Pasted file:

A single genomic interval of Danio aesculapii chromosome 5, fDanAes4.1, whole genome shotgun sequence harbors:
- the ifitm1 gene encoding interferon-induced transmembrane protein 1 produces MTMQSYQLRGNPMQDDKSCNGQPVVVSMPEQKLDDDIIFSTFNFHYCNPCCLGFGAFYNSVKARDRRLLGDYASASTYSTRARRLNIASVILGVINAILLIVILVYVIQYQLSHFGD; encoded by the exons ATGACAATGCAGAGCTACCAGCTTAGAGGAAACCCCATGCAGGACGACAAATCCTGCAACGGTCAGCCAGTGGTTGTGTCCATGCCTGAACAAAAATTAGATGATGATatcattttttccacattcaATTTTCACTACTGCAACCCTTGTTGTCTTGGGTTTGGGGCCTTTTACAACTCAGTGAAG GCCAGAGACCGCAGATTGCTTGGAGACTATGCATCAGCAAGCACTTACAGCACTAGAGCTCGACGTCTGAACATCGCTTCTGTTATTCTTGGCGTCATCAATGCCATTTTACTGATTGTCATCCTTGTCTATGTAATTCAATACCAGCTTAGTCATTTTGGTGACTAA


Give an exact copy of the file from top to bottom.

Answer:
A single genomic interval of Danio aesculapii chromosome 5, fDanAes4.1, whole genome shotgun sequence harbors:
- the ifitm1 gene encoding interferon-induced transmembrane protein 1 produces MTMQSYQLRGNPMQDDKSCNGQPVVVSMPEQKLDDDIIFSTFNFHYCNPCCLGFGAFYNSVKARDRRLLGDYASASTYSTRARRLNIASVILGVINAILLIVILVYVIQYQLSHFGD; encoded by the exons ATGACAATGCAGAGCTACCAGCTTAGAGGAAACCCCATGCAGGACGACAAATCCTGCAACGGTCAGCCAGTGGTTGTGTCCATGCCTGAACAAAAATTAGATGATGATatcattttttccacattcaATTTTCACTACTGCAACCCTTGTTGTCTTGGGTTTGGGGCCTTTTACAACTCAGTGAAG GCCAGAGACCGCAGATTGCTTGGAGACTATGCATCAGCAAGCACTTACAGCACTAGAGCTCGACGTCTGAACATCGCTTCTGTTATTCTTGGCGTCATCAATGCCATTTTACTGATTGTCATCCTTGTCTATGTAATTCAATACCAGCTTAGTCATTTTGGTGACTAA